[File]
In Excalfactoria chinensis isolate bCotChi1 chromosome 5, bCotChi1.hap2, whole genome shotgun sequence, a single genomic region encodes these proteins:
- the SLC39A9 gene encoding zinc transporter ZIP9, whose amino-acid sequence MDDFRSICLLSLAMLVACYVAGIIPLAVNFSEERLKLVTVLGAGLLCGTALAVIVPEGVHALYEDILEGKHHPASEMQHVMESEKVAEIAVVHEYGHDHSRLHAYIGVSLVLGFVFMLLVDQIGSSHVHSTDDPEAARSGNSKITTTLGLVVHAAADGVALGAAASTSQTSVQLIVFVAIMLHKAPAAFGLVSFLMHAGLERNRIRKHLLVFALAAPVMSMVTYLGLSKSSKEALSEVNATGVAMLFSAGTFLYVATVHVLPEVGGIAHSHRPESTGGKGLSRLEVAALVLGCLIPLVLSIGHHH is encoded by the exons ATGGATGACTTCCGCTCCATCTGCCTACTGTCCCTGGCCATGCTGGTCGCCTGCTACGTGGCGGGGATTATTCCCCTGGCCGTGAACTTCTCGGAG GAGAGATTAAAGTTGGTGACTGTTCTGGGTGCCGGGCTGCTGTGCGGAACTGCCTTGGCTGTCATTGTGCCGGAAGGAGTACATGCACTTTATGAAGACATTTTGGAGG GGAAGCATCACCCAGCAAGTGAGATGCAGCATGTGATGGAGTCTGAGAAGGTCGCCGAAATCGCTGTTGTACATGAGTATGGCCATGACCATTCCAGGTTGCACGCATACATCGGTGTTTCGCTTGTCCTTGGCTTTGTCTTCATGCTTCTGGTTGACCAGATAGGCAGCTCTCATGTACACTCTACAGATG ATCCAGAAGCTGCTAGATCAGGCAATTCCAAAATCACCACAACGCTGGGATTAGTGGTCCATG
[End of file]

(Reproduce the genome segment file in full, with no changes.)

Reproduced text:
In Excalfactoria chinensis isolate bCotChi1 chromosome 5, bCotChi1.hap2, whole genome shotgun sequence, a single genomic region encodes these proteins:
- the SLC39A9 gene encoding zinc transporter ZIP9, whose amino-acid sequence MDDFRSICLLSLAMLVACYVAGIIPLAVNFSEERLKLVTVLGAGLLCGTALAVIVPEGVHALYEDILEGKHHPASEMQHVMESEKVAEIAVVHEYGHDHSRLHAYIGVSLVLGFVFMLLVDQIGSSHVHSTDDPEAARSGNSKITTTLGLVVHAAADGVALGAAASTSQTSVQLIVFVAIMLHKAPAAFGLVSFLMHAGLERNRIRKHLLVFALAAPVMSMVTYLGLSKSSKEALSEVNATGVAMLFSAGTFLYVATVHVLPEVGGIAHSHRPESTGGKGLSRLEVAALVLGCLIPLVLSIGHHH is encoded by the exons ATGGATGACTTCCGCTCCATCTGCCTACTGTCCCTGGCCATGCTGGTCGCCTGCTACGTGGCGGGGATTATTCCCCTGGCCGTGAACTTCTCGGAG GAGAGATTAAAGTTGGTGACTGTTCTGGGTGCCGGGCTGCTGTGCGGAACTGCCTTGGCTGTCATTGTGCCGGAAGGAGTACATGCACTTTATGAAGACATTTTGGAGG GGAAGCATCACCCAGCAAGTGAGATGCAGCATGTGATGGAGTCTGAGAAGGTCGCCGAAATCGCTGTTGTACATGAGTATGGCCATGACCATTCCAGGTTGCACGCATACATCGGTGTTTCGCTTGTCCTTGGCTTTGTCTTCATGCTTCTGGTTGACCAGATAGGCAGCTCTCATGTACACTCTACAGATG ATCCAGAAGCTGCTAGATCAGGCAATTCCAAAATCACCACAACGCTGGGATTAGTGGTCCATG